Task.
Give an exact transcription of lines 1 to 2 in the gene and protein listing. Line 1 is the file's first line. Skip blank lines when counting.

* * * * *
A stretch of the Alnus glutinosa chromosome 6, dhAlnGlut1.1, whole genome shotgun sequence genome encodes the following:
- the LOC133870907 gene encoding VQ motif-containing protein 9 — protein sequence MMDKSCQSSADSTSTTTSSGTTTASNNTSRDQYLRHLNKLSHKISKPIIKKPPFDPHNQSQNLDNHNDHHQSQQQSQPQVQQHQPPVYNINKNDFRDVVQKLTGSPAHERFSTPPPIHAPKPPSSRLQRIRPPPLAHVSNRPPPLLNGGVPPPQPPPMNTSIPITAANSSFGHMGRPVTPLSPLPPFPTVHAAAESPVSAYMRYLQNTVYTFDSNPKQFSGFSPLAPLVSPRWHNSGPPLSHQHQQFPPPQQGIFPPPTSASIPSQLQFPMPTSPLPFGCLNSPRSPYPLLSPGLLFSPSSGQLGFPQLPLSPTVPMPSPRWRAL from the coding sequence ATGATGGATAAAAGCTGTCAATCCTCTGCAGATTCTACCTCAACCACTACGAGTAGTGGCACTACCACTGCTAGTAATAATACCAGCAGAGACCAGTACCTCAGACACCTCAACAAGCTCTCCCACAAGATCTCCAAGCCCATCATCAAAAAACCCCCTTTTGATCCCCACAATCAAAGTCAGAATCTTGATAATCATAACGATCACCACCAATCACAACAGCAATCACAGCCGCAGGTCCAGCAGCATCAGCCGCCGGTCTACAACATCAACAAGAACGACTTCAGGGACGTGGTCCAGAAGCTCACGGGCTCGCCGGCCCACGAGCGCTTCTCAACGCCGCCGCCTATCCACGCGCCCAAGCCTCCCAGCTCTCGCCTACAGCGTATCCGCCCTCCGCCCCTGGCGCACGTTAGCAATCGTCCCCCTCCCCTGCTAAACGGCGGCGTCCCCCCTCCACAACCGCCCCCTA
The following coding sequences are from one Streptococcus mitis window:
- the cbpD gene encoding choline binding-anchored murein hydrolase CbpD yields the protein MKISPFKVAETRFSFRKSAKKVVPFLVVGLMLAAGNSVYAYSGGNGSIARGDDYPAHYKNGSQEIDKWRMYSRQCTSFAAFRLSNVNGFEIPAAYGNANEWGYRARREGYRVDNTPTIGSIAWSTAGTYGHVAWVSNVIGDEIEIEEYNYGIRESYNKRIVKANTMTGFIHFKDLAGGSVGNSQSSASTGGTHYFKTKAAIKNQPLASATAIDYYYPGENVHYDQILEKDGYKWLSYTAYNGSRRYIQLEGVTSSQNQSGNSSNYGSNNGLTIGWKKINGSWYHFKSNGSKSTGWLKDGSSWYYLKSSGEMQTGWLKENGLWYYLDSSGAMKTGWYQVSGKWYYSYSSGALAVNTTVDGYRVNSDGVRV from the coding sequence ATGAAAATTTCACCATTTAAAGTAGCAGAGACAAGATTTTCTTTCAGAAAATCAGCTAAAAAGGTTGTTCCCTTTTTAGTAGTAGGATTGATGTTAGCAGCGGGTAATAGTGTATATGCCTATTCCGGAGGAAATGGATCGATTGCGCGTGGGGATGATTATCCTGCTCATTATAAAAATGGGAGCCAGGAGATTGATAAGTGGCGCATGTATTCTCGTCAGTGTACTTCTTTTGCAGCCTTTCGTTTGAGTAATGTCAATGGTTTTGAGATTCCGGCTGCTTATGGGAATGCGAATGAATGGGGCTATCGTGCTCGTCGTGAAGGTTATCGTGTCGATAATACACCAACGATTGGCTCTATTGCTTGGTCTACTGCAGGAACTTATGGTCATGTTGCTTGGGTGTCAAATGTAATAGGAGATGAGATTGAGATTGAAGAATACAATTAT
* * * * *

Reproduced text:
A stretch of the Alnus glutinosa chromosome 6, dhAlnGlut1.1, whole genome shotgun sequence genome encodes the following:
- the LOC133870907 gene encoding VQ motif-containing protein 9 — protein sequence MMDKSCQSSADSTSTTTSSGTTTASNNTSRDQYLRHLNKLSHKISKPIIKKPPFDPHNQSQNLDNHNDHHQSQQQSQPQVQQHQPPVYNINKNDFRDVVQKLTGSPAHERFSTPPPIHAPKPPSSRLQRIRPPPLAHVSNRPPPLLNGGVPPPQPPPMNTSIPITAANSSFGHMGRPVTPLSPLPPFPTVHAAAESPVSAYMRYLQNTVYTFDSNPKQFSGFSPLAPLVSPRWHNSGPPLSHQHQQFPPPQQGIFPPPTSASIPSQLQFPMPTSPLPFGCLNSPRSPYPLLSPGLLFSPSSGQLGFPQLPLSPTVPMPSPRWRAL from the coding sequence ATGATGGATAAAAGCTGTCAATCCTCTGCAGATTCTACCTCAACCACTACGAGTAGTGGCACTACCACTGCTAGTAATAATACCAGCAGAGACCAGTACCTCAGACACCTCAACAAGCTCTCCCACAAGATCTCCAAGCCCATCATCAAAAAACCCCCTTTTGATCCCCACAATCAAAGTCAGAATCTTGATAATCATAACGATCACCACCAATCACAACAGCAATCACAGCCGCAGGTCCAGCAGCATCAGCCGCCGGTCTACAACATCAACAAGAACGACTTCAGGGACGTGGTCCAGAAGCTCACGGGCTCGCCGGCCCACGAGCGCTTCTCAACGCCGCCGCCTATCCACGCGCCCAAGCCTCCCAGCTCTCGCCTACAGCGTATCCGCCCTCCGCCCCTGGCGCACGTTAGCAATCGTCCCCCTCCCCTGCTAAACGGCGGCGTCCCCCCTCCACAACCGCCCCCTA